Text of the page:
Ken Silverstein kindly mentions my book over at Harper’s in the course of disagreeing with me about the merits of U.S. diplomatic outreach to Hamas in the absence of Israeli willingness to talk with the Hamas leadership. He writes:
Why would the United States government allow Israel to determine to whom it talks? The only way to reach a political settlement in the Middle East is for an American president to pressure Israel to make concessions. It’s hard to exert much pressure if our government allows Israel to determine who speaks for the Palestinians.
I don’t think our substantive positions are very far apart here. It seems to me that Israel needs to try to talk with the Hamas leadership (the idea that this would give them “credibility,” much-mooted in the hawkish press, strikes me as bizarre — as if the Arab public finds people more credible the more closely associated with Israel they are) and that the U.S. government ought to pressure Israel to do so. But it’s a little hard for me to see what we could talk to Hamas about in the absence of Israeli participation — the U.S. can and should play a constructive role in trying to resolve the conflict, but talks on the Israeli-Arab conflict need Israeli participation.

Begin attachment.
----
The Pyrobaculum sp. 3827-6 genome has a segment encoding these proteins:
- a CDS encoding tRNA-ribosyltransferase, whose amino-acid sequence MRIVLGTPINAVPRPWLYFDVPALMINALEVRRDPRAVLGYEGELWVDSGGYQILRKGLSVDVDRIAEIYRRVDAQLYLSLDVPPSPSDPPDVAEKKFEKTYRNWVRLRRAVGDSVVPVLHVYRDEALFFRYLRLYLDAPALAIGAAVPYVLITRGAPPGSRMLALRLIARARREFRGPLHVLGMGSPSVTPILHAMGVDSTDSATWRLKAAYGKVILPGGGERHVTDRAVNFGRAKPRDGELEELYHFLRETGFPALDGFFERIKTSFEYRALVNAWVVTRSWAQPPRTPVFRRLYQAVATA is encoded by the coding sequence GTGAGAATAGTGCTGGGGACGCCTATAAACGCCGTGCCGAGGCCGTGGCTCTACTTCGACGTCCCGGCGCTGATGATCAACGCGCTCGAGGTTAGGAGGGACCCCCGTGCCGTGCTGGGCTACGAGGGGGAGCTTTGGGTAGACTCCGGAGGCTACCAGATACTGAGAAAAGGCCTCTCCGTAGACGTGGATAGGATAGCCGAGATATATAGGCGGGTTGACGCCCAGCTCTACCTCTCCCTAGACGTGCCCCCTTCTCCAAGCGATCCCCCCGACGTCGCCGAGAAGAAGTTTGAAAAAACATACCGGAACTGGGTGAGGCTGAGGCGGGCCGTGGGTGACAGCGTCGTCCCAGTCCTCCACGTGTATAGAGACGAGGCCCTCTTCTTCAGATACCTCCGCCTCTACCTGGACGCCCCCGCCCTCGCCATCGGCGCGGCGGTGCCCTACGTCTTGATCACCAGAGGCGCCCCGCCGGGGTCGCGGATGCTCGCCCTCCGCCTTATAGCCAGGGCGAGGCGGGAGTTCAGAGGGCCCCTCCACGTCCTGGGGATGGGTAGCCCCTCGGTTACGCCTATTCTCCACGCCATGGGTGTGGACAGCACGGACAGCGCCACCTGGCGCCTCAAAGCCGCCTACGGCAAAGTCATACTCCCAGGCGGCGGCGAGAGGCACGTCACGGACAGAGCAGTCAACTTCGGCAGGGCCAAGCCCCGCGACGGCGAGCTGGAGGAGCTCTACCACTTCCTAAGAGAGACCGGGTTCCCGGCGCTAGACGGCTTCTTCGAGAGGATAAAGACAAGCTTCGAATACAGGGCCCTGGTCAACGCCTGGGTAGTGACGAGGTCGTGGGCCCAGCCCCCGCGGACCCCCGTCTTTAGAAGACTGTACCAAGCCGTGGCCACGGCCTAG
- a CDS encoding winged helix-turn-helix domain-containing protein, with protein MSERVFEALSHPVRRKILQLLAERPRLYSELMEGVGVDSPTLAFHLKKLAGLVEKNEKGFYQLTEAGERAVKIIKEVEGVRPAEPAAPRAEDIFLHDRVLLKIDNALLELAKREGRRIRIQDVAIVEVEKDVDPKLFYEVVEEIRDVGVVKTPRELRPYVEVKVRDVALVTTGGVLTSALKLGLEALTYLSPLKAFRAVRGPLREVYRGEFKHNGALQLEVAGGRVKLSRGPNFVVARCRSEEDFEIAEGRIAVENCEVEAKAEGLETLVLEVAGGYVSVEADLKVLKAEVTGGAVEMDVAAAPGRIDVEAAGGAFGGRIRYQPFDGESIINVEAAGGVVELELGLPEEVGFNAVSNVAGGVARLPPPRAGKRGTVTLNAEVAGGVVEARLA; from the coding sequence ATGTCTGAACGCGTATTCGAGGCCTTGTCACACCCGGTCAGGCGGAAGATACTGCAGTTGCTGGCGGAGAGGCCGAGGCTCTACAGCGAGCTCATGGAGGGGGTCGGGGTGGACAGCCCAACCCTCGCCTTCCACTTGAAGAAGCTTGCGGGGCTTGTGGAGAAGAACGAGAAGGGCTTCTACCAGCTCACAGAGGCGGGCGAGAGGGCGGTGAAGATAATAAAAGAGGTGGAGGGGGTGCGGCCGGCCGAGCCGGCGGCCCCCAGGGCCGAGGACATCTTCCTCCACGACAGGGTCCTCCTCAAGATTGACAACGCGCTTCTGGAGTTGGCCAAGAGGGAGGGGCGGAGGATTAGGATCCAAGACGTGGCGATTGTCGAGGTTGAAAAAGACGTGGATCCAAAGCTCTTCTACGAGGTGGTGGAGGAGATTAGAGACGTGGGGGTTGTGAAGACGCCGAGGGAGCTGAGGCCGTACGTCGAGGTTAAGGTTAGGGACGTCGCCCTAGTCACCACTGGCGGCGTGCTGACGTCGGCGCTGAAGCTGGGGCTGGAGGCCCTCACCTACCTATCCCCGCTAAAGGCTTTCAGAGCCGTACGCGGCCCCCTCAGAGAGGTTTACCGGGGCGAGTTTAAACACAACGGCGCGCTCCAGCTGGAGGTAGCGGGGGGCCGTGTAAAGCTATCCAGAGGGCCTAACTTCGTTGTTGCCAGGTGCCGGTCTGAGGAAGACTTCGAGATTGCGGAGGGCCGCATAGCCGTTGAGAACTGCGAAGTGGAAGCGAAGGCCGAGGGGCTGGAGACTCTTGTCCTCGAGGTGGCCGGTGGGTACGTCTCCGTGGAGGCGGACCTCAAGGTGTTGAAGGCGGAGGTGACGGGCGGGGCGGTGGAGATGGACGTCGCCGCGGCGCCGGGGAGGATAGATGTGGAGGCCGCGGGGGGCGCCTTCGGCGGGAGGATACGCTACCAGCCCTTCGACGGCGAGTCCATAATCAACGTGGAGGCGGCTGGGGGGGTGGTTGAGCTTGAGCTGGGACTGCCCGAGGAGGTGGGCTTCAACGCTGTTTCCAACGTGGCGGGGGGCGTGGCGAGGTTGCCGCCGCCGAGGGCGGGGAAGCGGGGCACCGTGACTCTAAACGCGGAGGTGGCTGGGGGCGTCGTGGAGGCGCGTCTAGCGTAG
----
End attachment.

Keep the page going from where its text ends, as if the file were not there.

A later Silverstein post notes that Israel and Hamas are almost certainly already talking through backchannels. Which is good. The United States can and should participate in whatever’s happening in that regard and try to lay the groundwork (including by pressuring Israel insofar as that’s necessary) for all the stakeholders to start meeting against and talking resolution.